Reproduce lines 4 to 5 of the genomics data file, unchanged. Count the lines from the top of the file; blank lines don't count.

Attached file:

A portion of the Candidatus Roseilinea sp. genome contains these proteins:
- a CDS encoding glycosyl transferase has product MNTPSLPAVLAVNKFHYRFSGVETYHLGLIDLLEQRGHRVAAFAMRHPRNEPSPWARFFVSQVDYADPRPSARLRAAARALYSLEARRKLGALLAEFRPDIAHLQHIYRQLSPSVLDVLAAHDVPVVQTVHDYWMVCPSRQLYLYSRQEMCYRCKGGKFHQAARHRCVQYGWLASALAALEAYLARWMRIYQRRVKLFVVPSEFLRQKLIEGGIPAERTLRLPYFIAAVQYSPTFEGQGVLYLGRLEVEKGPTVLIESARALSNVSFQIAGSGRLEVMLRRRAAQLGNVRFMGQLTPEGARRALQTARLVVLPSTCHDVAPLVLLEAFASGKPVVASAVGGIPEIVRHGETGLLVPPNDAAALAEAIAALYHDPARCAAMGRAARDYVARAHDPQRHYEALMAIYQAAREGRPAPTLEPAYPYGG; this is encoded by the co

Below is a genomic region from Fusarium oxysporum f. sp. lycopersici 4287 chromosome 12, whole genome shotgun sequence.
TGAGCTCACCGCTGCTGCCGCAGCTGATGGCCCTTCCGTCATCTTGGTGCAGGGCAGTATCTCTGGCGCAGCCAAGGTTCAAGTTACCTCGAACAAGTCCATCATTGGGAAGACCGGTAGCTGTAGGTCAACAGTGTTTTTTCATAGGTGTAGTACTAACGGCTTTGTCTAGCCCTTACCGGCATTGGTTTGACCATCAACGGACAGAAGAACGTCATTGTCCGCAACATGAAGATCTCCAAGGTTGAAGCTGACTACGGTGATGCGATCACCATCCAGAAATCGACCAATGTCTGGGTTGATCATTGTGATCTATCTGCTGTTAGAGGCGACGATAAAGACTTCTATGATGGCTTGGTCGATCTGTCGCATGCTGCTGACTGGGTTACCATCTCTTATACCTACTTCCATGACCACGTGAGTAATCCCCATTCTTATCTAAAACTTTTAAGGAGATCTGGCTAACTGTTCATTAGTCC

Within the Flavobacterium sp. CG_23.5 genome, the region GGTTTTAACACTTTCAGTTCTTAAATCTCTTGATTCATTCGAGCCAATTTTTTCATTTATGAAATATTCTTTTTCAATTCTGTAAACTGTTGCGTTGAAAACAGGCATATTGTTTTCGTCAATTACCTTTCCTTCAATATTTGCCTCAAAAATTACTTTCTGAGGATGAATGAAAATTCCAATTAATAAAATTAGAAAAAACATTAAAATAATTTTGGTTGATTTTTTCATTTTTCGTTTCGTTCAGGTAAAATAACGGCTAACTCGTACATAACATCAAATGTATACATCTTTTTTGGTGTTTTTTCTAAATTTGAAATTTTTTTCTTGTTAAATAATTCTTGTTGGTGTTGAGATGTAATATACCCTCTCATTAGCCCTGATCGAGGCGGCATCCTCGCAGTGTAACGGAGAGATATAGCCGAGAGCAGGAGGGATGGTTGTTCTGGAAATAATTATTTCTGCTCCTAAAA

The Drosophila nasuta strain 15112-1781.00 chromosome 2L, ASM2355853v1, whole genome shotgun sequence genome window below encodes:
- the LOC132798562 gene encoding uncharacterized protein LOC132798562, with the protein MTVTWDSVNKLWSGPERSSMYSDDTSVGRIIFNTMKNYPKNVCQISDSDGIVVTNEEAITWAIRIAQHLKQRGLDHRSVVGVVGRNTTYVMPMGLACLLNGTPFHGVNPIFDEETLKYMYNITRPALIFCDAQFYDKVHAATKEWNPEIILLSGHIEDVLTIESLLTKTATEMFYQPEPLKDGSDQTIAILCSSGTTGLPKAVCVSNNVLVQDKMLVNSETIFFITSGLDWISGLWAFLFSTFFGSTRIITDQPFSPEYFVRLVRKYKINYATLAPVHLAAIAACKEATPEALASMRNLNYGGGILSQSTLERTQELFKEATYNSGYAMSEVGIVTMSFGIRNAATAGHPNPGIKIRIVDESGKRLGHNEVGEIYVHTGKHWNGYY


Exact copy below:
TGAGCTCACCGCTGCTGCCGCAGCTGATGGCCCTTCCGTCATCTTGGTGCAGGGCAGTATCTCTGGCGCAGCCAAGGTTCAAGTTACCTCGAACAAGTCCATCATTGGGAAGACCGGTAGCTGTAGGTCAACAGTGTTTTTTCATAGGTGTAGTACTAACGGCTTTGTCTAGCCCTTACCGGCATTGGTTTGACCATCAACGGACAGAAGAACGTCATTGTCCGCAACATGAAGATCTCCAAGGTTGAAGCTGACTACGGTGATGCGATCACCATCCAGAAATCGACCAATGTCTGGGTTGATCATTGTGATCTATCTGCTGTTAGAGGCGACGATAAAGACTTCTATGATGGCTTGGTCGATCTGTCGCATGCTGCTGACTGGGTTACCATCTCTTATACCTACTTCCATGACCACGTGAGTAATCCCCATTCTTATCTAAAACTTTTAAGGAGATCTGGCTAACTGTTCATTAGTCC

Within the Flavobacterium sp. CG_23.5 genome, the region GGTTTTAACACTTTCAGTTCTTAAATCTCTTGATTCATTCGAGCCAATTTTTTCATTTATGAAATATTCTTTTTCAATTCTGTAAACTGTTGCGTTGAAAACAGGCATATTGTTTTCGTCAATTACCTTTCCTTCAATATTTGCCTCAAAAATTACTTTCTGAGGATGAATGAAAATTCCAATTAATAAAATTAGAAAAAACATTAAAATAATTTTGGTTGATTTTTTCATTTTTCGTTTCGTTCAGGTAAAATAACGGCTAACTCGTACATAACATCAAATGTATACATCTTTTTTGGTGTTTTTTCTAAATTTGAAATTTTTTTCTTGTTAAATAATTCTTGTTGGTGTTGAGATGTAATATACCCTCTCATTAGCCCTGATCGAGGCGGCATCCTCGCAGTGTAACGGAGAGATATAGCCGAGAGCAGGAGGGATGGTTGTTCTGGAAATAATTATTTCTGCTCCTAAAA